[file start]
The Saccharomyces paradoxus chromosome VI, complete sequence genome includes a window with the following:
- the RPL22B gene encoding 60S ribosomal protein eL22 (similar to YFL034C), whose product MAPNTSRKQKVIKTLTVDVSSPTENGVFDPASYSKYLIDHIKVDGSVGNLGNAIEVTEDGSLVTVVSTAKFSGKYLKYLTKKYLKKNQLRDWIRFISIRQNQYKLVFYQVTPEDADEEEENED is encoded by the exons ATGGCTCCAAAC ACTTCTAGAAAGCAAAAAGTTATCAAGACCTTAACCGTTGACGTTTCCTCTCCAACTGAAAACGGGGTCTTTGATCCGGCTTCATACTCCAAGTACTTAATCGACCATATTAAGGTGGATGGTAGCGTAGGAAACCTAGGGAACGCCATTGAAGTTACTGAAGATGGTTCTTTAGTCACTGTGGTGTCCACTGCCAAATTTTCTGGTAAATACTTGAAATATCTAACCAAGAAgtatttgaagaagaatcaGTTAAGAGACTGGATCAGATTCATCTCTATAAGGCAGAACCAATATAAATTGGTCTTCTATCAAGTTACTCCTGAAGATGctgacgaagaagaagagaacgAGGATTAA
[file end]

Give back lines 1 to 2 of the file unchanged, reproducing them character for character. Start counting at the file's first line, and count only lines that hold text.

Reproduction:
The Saccharomyces paradoxus chromosome VI, complete sequence genome includes a window with the following:
- the RPL22B gene encoding 60S ribosomal protein eL22 (similar to YFL034C), whose product MAPNTSRKQKVIKTLTVDVSSPTENGVFDPASYSKYLIDHIKVDGSVGNLGNAIEVTEDGSLVTVVSTAKFSGKYLKYLTKKYLKKNQLRDWIRFISIRQNQYKLVFYQVTPEDADEEEENED is encoded by the exons ATGGCTCCAAAC ACTTCTAGAAAGCAAAAAGTTATCAAGACCTTAACCGTTGACGTTTCCTCTCCAACTGAAAACGGGGTCTTTGATCCGGCTTCATACTCCAAGTACTTAATCGACCATATTAAGGTGGATGGTAGCGTAGGAAACCTAGGGAACGCCATTGAAGTTACTGAAGATGGTTCTTTAGTCACTGTGGTGTCCACTGCCAAATTTTCTGGTAAATACTTGAAATATCTAACCAAGAAgtatttgaagaagaatcaGTTAAGAGACTGGATCAGATTCATCTCTATAAGGCAGAACCAATATAAATTGGTCTTCTATCAAGTTACTCCTGAAGATGctgacgaagaagaagagaacgAGGATTAA